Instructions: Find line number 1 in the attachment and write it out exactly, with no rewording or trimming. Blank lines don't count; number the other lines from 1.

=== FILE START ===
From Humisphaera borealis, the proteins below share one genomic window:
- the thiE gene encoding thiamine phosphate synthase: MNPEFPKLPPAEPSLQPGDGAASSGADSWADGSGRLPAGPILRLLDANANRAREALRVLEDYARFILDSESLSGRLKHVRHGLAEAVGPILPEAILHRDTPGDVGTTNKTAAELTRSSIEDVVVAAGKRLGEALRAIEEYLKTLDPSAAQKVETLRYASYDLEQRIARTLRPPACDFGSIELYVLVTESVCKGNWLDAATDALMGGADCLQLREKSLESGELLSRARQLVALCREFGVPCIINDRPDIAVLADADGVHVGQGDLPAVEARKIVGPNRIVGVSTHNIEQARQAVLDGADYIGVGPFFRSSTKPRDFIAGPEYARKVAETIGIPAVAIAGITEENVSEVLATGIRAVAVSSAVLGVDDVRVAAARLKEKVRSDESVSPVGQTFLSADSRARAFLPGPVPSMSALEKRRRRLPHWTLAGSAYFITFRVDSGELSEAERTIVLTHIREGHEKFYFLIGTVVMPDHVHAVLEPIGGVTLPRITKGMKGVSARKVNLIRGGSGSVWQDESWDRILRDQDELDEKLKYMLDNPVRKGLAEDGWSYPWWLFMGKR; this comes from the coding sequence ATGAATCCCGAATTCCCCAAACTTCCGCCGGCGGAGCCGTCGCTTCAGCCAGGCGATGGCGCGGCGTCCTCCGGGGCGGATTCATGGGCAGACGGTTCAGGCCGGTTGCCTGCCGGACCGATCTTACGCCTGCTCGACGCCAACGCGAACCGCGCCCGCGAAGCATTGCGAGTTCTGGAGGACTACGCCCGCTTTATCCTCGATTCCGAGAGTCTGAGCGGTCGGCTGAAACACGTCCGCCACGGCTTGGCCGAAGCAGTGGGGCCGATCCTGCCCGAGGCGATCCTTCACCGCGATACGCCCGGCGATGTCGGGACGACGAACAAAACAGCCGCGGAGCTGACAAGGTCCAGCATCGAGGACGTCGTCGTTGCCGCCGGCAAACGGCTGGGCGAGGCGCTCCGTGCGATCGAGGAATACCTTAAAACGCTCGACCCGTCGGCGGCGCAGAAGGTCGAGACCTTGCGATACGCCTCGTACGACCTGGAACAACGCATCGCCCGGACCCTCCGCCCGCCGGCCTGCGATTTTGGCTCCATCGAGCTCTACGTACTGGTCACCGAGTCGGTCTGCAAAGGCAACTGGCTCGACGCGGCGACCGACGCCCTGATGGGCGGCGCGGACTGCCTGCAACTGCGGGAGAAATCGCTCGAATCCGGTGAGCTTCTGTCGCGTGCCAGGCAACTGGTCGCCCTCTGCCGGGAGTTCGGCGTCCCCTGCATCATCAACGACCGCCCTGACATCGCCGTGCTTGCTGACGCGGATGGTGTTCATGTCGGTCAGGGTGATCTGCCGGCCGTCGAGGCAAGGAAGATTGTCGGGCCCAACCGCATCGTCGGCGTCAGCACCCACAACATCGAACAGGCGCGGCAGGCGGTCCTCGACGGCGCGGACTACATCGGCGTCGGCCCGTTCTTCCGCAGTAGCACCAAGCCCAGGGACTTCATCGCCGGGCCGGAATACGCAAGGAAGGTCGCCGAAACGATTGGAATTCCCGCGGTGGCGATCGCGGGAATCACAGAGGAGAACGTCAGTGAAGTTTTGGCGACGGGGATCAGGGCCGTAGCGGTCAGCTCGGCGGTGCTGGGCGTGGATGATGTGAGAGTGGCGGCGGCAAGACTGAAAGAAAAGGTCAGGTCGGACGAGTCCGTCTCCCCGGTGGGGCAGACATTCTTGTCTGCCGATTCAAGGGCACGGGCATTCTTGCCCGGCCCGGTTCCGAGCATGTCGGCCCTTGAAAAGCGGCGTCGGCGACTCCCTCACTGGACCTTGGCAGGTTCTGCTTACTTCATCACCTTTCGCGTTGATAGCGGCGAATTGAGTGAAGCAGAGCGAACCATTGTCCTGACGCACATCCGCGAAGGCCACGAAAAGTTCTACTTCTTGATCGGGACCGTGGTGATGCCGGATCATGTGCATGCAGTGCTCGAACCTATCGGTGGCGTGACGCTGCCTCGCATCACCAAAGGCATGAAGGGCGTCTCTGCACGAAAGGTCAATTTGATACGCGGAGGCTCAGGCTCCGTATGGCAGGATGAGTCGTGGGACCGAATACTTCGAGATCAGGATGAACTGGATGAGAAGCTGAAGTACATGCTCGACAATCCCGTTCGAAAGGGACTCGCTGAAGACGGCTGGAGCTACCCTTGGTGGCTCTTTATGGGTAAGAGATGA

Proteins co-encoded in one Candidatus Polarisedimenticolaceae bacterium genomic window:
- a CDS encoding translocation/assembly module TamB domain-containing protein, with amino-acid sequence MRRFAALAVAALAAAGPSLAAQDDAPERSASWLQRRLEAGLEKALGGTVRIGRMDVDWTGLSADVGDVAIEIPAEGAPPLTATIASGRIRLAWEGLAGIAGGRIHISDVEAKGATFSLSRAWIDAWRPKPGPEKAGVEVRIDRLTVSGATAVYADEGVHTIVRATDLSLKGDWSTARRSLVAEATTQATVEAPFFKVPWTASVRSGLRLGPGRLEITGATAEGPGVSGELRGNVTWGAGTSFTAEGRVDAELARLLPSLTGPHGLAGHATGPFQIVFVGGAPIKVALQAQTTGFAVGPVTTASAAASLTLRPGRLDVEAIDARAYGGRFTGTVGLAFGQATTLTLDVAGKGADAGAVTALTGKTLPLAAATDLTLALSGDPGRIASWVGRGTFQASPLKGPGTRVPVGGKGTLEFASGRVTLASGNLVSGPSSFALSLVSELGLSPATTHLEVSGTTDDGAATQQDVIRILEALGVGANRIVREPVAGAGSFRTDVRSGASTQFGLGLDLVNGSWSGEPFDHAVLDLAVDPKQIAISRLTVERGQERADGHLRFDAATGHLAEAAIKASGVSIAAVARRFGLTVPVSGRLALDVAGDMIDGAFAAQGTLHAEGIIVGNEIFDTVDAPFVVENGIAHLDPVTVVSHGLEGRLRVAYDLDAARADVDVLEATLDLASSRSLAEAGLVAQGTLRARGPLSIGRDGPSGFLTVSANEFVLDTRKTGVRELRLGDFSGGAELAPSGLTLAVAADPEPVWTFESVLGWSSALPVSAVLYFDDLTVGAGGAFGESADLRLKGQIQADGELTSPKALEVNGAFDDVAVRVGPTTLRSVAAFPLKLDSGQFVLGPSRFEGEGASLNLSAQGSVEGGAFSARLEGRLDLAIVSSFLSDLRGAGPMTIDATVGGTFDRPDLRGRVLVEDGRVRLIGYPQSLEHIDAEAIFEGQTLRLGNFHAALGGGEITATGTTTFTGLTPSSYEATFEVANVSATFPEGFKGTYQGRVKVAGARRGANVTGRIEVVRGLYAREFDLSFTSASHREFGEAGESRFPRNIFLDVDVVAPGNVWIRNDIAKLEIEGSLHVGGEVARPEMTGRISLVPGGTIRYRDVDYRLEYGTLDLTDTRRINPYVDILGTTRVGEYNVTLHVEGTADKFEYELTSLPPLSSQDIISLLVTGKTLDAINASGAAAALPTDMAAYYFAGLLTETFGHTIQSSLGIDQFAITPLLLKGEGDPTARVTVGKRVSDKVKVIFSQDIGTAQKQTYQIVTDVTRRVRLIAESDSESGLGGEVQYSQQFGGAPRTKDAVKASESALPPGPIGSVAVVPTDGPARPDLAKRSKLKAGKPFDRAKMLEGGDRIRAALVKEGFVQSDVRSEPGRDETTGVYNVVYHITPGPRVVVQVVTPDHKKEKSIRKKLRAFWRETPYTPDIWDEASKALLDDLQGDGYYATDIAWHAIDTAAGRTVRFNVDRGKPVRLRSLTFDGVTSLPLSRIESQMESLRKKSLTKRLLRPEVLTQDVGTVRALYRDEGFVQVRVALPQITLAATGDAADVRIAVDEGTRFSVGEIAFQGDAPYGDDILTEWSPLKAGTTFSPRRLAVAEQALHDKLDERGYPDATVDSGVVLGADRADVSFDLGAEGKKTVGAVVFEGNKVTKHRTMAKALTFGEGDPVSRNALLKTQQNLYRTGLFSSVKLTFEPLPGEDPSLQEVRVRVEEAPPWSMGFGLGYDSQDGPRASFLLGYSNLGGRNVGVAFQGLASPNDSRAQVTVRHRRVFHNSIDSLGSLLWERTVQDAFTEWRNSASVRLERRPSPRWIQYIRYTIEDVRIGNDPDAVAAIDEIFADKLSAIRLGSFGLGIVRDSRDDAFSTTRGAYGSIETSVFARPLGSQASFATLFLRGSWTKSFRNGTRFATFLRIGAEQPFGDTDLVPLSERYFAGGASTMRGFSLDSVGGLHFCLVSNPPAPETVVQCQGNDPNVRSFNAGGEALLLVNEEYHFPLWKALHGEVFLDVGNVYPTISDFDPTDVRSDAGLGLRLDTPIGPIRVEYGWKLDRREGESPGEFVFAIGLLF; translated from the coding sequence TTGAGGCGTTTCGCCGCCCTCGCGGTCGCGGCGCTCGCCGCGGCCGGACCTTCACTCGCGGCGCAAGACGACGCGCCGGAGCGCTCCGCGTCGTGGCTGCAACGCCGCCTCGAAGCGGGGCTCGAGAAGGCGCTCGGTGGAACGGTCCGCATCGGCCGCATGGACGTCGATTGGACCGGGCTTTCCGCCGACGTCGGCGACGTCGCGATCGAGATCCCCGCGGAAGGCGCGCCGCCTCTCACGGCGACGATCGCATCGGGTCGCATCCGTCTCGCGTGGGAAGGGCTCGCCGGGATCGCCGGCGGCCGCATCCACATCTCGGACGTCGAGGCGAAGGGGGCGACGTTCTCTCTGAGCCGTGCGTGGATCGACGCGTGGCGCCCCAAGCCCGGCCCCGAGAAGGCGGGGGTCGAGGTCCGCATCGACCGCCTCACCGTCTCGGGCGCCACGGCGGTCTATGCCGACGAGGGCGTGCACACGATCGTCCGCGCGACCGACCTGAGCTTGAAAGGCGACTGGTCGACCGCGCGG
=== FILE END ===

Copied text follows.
From Humisphaera borealis, the proteins below share one genomic window: